Happy holidays! I hope this season is a happy one for you, regardless of your celebrations of choice.
Last month, I shared that my most frequently-asked question is about George Washington’s business practices. Want to know the second one? It usually goes something like “what were newspapers and the press like in the Early Republic? Has it ever been so partisan?”
Then I usually chuckle because it gives me an opportunity to share one of my favorite newspaper/Washington stories (see below). So to start, yes the press was crazy partisan in the 1790s. Hamilton wrote (anonymous) vicious op-eds about Jefferson and the Democratic-Republicans, Madison wrote equally nasty replies back.
There are three key differences between newspaper practices between the 1790s and today, however, that make all the difference. First, everyone, and I mean everyone, understood that the presses were partisan. There was no illusion that the editors were unbiased in selecting their publications. If you were a Republican you subscribed to the Republican press. If you were a Federalist you subscribed to the Federalist press. It was verbal or written warfare and they approached the process accordingly. For example, in the 1796 election, Jefferson’s supporters accused Adams of having a hermaphroditic character, while Federalists reported that Jefferson would round up and burn all of the bibles in the country.
Washington was no different. He was a huge news junkie and subscribed to several newspapers from all over the country. When Philip Freneau created the National Gazette, Washington initially subscribed for a daily delivery. However, Freneau quickly became a vocal critic of the administration, especially Hamilton and his treasury legislation. Dismayed by the vociferous criticism, Washington cancelled his subscription. Undeterred, Freneau continued to deliver three copies of the Gazette to the President’s House every single day, just to mess with the president. When Benjamin Franklin Bache founded the Aurora, he followed Freneau’s example. After Washington cancelled his subscription to the Aurora, three copies continued to mysteriously arrive every morning, six days a week, on his doorstep—which he hated.
Second, there was no expectation of journalistic ethics or unbiased reporting. A journalistic ethos about true and fair reporting didn’t really emerge until the turn of the twentieth century. So editors in the eighteenth century felt free to print whatever scandalous reports came their way and might sell copies, regardless of the validity of the reports. For example, opposition newspapers would sometimes report that Washington would be traveling through a local town on a specific date. Either they had received erroneous reports or they hoped that citizens would turn out expecting to see the president and then turn against him when he failed to show up. This lack of truth particularly galled Washington because he worried that the lies would sway citizens to denounce his administration.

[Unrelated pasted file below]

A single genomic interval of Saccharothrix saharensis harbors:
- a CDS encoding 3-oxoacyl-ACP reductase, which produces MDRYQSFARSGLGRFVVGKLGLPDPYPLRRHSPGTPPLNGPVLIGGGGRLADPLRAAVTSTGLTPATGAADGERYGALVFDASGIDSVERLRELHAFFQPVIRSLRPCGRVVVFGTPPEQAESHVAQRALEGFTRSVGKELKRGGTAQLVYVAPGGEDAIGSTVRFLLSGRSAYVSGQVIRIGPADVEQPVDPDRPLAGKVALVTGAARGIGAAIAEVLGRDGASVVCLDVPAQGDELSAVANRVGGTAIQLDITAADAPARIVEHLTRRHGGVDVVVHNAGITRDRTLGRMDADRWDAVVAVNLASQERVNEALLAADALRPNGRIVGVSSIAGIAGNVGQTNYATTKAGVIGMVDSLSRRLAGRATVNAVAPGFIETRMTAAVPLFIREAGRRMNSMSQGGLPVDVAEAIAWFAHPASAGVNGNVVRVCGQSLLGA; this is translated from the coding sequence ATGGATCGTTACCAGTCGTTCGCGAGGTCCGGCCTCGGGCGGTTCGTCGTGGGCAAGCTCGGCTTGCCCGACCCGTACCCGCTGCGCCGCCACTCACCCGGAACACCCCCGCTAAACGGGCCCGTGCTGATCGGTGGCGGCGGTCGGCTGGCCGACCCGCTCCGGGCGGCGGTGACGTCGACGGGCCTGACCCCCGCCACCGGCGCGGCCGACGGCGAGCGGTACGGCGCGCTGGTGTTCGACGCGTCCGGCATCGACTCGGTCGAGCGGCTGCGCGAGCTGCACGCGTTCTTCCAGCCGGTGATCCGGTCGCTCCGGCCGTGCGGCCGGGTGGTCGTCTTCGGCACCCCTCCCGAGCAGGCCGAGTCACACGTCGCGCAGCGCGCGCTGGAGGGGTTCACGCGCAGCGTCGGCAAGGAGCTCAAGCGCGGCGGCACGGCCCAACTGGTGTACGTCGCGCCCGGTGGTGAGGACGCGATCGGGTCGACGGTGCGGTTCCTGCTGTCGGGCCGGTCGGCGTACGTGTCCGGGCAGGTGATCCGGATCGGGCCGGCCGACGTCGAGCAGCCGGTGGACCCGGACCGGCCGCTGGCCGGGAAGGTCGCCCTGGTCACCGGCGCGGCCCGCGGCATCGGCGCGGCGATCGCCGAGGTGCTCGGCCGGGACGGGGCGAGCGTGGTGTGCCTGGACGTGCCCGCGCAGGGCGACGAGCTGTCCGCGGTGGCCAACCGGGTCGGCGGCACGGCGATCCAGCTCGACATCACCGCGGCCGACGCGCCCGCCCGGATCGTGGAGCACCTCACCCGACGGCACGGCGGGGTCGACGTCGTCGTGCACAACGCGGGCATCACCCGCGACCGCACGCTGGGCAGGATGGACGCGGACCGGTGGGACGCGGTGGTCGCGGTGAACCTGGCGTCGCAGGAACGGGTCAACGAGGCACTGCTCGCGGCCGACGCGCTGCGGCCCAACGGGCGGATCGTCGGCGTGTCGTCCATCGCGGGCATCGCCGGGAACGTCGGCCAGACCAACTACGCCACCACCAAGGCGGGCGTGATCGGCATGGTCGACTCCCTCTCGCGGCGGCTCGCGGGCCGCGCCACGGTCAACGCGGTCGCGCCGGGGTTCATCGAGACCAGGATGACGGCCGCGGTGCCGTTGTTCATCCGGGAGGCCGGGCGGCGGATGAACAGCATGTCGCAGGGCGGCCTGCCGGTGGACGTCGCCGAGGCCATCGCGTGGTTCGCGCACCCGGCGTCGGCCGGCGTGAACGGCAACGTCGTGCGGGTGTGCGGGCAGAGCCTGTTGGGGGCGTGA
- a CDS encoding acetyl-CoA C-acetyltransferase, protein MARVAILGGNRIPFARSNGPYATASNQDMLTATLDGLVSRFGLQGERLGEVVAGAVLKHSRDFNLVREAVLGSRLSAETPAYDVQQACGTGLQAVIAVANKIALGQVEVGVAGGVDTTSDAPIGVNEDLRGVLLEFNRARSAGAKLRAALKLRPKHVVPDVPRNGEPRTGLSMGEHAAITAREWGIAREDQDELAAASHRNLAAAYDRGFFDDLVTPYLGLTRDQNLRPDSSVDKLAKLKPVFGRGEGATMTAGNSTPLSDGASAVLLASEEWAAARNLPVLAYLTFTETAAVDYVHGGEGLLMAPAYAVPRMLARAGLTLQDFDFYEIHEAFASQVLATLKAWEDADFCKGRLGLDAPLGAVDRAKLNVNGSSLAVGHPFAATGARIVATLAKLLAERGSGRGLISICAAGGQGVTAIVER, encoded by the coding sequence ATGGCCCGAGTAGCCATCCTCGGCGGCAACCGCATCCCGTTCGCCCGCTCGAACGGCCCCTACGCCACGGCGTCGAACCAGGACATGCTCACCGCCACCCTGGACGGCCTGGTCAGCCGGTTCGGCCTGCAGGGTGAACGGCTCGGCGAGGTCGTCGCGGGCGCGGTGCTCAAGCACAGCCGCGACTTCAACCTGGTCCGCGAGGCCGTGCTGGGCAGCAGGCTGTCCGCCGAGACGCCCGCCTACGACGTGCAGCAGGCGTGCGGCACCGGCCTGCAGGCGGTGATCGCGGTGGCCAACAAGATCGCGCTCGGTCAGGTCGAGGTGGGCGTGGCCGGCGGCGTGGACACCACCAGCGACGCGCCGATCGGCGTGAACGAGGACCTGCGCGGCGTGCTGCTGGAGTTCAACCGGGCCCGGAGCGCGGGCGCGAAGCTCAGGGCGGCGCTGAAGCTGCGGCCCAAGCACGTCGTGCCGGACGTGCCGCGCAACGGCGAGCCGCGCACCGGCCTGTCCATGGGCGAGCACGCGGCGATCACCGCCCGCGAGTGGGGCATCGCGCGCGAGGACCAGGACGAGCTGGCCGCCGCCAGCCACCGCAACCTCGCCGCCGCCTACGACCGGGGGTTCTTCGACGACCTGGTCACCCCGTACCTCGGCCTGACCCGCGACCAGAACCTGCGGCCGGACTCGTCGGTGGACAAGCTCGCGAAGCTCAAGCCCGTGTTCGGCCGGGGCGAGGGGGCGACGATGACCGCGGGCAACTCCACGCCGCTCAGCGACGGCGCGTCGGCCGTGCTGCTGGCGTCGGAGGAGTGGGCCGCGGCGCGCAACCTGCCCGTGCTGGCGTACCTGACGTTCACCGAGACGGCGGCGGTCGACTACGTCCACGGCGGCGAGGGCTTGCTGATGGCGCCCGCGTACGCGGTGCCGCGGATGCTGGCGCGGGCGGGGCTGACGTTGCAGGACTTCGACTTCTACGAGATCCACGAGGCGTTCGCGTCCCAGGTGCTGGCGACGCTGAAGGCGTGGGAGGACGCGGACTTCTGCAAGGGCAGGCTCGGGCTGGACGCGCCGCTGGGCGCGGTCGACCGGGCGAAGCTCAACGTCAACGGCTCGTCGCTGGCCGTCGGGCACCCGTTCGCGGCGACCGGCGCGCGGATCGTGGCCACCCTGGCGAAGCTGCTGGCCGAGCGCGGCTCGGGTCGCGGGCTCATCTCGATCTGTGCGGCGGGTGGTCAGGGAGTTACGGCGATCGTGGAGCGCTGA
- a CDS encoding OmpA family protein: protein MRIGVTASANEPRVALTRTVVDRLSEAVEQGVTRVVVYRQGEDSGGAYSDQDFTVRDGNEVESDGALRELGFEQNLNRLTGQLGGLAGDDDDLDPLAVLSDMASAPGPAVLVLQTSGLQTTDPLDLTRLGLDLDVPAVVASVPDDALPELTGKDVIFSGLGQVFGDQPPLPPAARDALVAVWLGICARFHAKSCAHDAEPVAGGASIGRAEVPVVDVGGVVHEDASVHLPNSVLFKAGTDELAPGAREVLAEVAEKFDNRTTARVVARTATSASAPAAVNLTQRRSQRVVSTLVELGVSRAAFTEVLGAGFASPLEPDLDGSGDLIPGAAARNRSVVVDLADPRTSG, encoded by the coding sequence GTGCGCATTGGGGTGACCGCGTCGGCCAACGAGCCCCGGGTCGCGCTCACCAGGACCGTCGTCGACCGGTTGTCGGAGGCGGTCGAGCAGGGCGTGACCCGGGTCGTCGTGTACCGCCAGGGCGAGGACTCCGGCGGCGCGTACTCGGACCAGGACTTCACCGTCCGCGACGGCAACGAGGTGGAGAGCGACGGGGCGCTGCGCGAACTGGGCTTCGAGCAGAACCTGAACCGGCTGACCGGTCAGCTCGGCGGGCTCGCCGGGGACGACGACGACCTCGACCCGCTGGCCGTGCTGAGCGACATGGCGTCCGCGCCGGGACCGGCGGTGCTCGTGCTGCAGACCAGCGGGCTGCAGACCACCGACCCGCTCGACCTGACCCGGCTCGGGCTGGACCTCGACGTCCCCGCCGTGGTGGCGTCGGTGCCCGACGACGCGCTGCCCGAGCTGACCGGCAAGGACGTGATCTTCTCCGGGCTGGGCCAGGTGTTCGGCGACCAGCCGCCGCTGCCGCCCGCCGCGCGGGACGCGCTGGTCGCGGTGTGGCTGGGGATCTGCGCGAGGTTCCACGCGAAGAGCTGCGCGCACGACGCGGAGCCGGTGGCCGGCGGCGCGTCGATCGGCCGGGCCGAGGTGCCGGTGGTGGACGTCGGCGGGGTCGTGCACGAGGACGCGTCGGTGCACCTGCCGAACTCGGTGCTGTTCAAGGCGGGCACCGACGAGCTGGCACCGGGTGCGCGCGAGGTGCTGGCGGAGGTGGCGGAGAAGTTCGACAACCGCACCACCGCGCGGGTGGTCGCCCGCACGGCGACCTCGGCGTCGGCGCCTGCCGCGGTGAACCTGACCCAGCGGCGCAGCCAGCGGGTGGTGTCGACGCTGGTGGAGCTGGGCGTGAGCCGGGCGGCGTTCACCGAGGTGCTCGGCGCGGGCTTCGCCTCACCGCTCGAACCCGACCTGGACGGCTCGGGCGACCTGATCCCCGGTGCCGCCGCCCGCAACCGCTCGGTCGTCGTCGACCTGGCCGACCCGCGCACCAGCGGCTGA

Finally, there is a significant difference in information literacy and consumption. 1790s readers primarily received their news through letters, newspapers, and word-of-mouth from visiting family and friends. They understood that anonymous reports in newspapers were inherently untrustworthy and they needed to be skeptical. They extended this skepticism to reports from more trusted sources as well, often asking friends and family to confirm information they received in letters from other acquaintances.
The rise of journalism as a profession, newspapers that prided themselves on unbiased reporting, and television reporting that was largely trustworthy changed everything. Americans began to trust information they received, especially from printed and television sources, at face-value.
The creation of the internet again transformed the exchange of information. There is no vetting source for news posted online, anyone with a website can write anything they want. Algorithms tend to prioritize articles and posts that receive attention and interactions, so scandalous information, regardless of its veracity, spreads more quickly. The spread of false information, especially on popular networking sites like Facebook, has been in the news lately and I’m sure you’ve heard about it. We can no longer trust that just because someone says they are a journalist they will follow the same ethics and standards that once guided the field. (Although there are countless journalists that are still doing incredible and important work!)
That’s one of the reasons history education is so important—or at least one of the reasons I think it’s so important. At its core, the study of history is the analysis of evidence. In history classes, students learn to evaluate evidence produced by imperfect historical actors (after all, we are all flawed and deeply human). For example, when studying a letter, they consider which audience the author was trying to reach and for what purpose. What were their motivations? What biases might they have? What does this correspondence tell us about larger social, economic, political themes? These are critical thinking skills that can be applied to the world we live in and are valuable in every profession.